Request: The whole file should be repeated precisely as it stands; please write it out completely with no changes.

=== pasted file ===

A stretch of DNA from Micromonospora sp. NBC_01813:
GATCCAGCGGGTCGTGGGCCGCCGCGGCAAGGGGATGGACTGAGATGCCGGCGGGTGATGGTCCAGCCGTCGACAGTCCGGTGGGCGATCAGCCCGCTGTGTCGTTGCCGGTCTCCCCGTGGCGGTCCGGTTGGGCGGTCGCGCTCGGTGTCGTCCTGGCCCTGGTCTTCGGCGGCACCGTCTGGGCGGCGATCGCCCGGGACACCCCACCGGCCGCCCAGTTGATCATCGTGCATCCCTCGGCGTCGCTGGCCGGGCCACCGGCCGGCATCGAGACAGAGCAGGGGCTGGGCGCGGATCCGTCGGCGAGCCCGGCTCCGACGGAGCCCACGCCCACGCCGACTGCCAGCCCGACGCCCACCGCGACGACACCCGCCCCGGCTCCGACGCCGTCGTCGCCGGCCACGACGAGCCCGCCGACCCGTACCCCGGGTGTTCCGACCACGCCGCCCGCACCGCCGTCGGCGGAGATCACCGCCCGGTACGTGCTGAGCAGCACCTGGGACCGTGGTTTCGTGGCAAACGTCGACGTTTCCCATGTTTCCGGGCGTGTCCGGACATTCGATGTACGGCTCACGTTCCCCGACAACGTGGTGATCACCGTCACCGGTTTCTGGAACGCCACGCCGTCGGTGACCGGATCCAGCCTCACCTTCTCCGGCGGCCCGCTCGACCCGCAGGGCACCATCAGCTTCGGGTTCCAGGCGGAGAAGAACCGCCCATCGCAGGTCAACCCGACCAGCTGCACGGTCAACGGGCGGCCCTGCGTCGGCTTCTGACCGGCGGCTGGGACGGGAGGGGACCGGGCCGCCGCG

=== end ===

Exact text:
A stretch of DNA from Micromonospora sp. NBC_01813:
GATCCAGCGGGTCGTGGGCCGCCGCGGCAAGGGGATGGACTGAGATGCCGGCGGGTGATGGTCCAGCCGTCGACAGTCCGGTGGGCGATCAGCCCGCTGTGTCGTTGCCGGTCTCCCCGTGGCGGTCCGGTTGGGCGGTCGCGCTCGGTGTCGTCCTGGCCCTGGTCTTCGGCGGCACCGTCTGGGCGGCGATCGCCCGGGACACCCCACCGGCCGCCCAGTTGATCATCGTGCATCCCTCGGCGTCGCTGGCCGGGCCACCGGCCGGCATCGAGACAGAGCAGGGGCTGGGCGCGGATCCGTCGGCGAGCCCGGCTCCGACGGAGCCCACGCCCACGCCGACTGCCAGCCCGACGCCCACCGCGACGACACCCGCCCCGGCTCCGACGCCGTCGTCGCCGGCCACGACGAGCCCGCCGACCCGTACCCCGGGTGTTCCGACCACGCCGCCCGCACCGCCGTCGGCGGAGATCACCGCCCGGTACGTGCTGAGCAGCACCTGGGACCGTGGTTTCGTGGCAAACGTCGACGTTTCCCATGTTTCCGGGCGTGTCCGGACATTCGATGTACGGCTCACGTTCCCCGACAACGTGGTGATCACCGTCACCGGTTTCTGGAACGCCACGCCGTCGGTGACCGGATCCAGCCTCACCTTCTCCGGCGGCCCGCTCGACCCGCAGGGCACCATCAGCTTCGGGTTCCAGGCGGAGAAGAACCGCCCATCGCAGGTCAACCCGACCAGCTGCACGGTCAACGGGCGGCCCTGCGTCGGCTTCTGACCGGCGGCTGGGACGGGAGGGGACCGGGCCGCCGCG